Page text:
Summer is upon us! The weather is humid, the waters are warm and the sun is blazing hot. It’s the season of long afternoons at the beach, swimming in the ocean waves, rosé all day and of course, local sea turtle releases!
There are many moving parts that go into planning a sea turtle release. First and foremost, Sea Turtle Care Center staff work with South Carolina Department of Natural Resources (SCDNR) officials to determine whether the release should be quiet (like a boat release or a private beach release) or public based on the patient’s individual needs and best chance for success. Remember, these turtles are experiencing things they have rarely, if ever, experienced before, such as a car ride, the heat of the sun without the ocean to cool them, large crowds of people, pets, vehicles and all of the hustle and bustle these things entail. It’s a bit of a sensory overload! Additionally, we consider physical condition, weather, tides, water temperature, nearby human activities that may be dangerous (such as dredging) and where the animal would naturally inhabit at that stage in its life.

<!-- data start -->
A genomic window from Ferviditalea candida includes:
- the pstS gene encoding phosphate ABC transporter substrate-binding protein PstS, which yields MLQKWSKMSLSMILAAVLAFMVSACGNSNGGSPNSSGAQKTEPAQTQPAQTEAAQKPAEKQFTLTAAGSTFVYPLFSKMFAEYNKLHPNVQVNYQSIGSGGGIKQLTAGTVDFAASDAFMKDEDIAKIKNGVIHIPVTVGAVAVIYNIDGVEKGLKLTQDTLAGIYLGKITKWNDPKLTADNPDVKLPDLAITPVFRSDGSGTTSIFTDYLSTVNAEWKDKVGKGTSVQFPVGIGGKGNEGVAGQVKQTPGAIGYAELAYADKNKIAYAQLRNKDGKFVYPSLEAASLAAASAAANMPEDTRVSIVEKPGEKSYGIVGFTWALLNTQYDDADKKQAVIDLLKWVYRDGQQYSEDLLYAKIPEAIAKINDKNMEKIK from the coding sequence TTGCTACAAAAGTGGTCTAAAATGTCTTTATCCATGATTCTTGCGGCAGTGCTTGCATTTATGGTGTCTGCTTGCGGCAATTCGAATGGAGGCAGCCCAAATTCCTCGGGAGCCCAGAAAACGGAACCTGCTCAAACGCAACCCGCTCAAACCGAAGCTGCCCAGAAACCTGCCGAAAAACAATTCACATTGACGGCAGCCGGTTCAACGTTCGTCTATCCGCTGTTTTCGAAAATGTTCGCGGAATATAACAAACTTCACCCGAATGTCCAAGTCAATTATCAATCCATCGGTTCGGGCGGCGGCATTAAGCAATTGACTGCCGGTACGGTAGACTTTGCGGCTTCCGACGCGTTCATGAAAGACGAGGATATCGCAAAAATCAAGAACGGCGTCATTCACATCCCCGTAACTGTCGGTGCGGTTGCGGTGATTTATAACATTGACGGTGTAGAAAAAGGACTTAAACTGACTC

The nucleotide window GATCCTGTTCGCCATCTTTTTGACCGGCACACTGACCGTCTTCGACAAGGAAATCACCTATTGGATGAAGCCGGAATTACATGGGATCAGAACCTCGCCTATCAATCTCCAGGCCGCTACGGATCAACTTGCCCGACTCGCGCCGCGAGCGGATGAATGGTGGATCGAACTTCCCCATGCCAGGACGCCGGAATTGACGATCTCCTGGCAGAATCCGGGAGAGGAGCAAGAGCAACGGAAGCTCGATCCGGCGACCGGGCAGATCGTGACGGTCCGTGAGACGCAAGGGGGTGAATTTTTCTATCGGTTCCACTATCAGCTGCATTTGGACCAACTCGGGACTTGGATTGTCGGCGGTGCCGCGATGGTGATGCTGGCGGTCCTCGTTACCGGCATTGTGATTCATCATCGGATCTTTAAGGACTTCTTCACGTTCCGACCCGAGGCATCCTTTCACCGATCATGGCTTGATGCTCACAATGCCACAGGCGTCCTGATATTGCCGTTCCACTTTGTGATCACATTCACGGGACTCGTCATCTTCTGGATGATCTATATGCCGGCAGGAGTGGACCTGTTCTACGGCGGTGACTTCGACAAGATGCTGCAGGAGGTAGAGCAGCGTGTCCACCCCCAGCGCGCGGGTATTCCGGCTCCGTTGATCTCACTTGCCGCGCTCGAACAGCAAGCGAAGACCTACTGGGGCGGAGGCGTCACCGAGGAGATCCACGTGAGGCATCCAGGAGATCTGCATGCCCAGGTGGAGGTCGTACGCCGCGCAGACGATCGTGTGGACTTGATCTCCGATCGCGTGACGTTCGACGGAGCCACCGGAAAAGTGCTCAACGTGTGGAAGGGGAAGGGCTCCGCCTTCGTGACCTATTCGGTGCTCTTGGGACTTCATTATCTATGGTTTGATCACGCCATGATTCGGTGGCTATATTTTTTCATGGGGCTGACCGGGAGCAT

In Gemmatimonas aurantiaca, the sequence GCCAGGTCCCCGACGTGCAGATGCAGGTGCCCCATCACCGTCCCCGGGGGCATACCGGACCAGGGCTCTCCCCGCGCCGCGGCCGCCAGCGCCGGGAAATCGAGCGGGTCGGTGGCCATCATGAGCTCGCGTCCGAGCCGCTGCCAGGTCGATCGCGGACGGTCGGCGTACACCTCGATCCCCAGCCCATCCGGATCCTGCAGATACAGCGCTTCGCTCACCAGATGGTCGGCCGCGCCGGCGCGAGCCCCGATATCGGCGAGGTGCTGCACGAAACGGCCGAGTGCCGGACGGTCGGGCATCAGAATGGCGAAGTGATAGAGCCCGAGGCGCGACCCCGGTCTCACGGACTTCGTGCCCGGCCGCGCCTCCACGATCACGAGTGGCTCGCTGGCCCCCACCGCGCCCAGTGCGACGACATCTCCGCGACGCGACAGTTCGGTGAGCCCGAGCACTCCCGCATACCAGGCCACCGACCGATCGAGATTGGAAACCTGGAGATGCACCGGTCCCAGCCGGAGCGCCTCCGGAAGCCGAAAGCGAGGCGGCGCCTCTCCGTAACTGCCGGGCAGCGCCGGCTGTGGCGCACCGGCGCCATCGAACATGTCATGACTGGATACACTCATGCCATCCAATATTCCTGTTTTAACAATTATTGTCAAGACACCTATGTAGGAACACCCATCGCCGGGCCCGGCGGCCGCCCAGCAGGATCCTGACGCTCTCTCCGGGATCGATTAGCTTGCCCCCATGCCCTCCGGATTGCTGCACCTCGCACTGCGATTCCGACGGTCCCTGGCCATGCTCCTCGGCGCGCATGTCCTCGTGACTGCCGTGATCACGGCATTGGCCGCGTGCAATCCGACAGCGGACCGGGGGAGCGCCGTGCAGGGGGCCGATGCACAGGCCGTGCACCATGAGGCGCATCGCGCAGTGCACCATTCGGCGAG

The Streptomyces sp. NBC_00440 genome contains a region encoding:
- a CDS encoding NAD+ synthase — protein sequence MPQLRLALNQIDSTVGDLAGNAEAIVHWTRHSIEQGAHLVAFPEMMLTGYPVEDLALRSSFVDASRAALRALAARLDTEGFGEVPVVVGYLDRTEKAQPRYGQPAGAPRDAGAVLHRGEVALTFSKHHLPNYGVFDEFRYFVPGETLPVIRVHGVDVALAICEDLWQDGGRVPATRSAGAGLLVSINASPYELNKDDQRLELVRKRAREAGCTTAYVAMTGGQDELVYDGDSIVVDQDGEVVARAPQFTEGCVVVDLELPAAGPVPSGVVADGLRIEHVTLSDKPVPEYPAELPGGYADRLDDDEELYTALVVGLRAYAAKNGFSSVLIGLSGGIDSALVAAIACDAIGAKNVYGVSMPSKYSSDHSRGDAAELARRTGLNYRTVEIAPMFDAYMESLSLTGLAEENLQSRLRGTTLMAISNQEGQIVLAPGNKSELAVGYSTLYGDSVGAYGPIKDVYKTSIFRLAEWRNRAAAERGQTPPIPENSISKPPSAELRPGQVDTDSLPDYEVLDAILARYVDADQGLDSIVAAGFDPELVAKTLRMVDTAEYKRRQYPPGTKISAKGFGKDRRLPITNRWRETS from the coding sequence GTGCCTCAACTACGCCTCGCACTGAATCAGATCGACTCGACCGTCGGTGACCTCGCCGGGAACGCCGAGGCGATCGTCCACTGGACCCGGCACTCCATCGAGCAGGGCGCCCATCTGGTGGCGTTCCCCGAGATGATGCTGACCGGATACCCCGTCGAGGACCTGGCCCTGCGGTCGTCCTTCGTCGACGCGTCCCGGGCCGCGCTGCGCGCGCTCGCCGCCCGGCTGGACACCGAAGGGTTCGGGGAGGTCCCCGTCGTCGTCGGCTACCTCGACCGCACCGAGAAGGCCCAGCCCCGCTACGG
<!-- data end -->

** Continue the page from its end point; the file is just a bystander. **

For example, during the 2019 summer season, we had many green sea turtle patients — green sea turtles are commonly found in our saltmarshes this time of year, so that is where we release them. Also, the 2019 season saw many larger turtles with flipper injuries. Not only can flipper injuries make it stressful for the turtle to crawl to the water, but it is unsafe for both the animal and staff to carry larger sea turtles to the water (and often impossible for the super hefty ones!) so many cases require being transported to the water in bins. This means extremely limited visibility, which is not ideal for a public release.
Once we determine all facets of animal care and what is best for the turtle, we begin contacting the city, beach and county parks and police and fire officials to help us pinpoint a location and arrange traffic control. Finally, with SCDNR approval, we are ready to release.
With so many moving parts to coordinate in such a small window of time, it’s often impossible to provide ample notice when planning a public release. Not to mention, early notification of public releases could attract unmanageably large crowds, which could become a serious, and perhaps dangerous, problem for both animals and humans alike.
Much like it takes an army to rescue and rehabilitate sick and injured sea turtles, it takes many helpful hands to return them home once they’re healthy and healed. Take heart in knowing that we do everything we can to have a happy and safe local release season.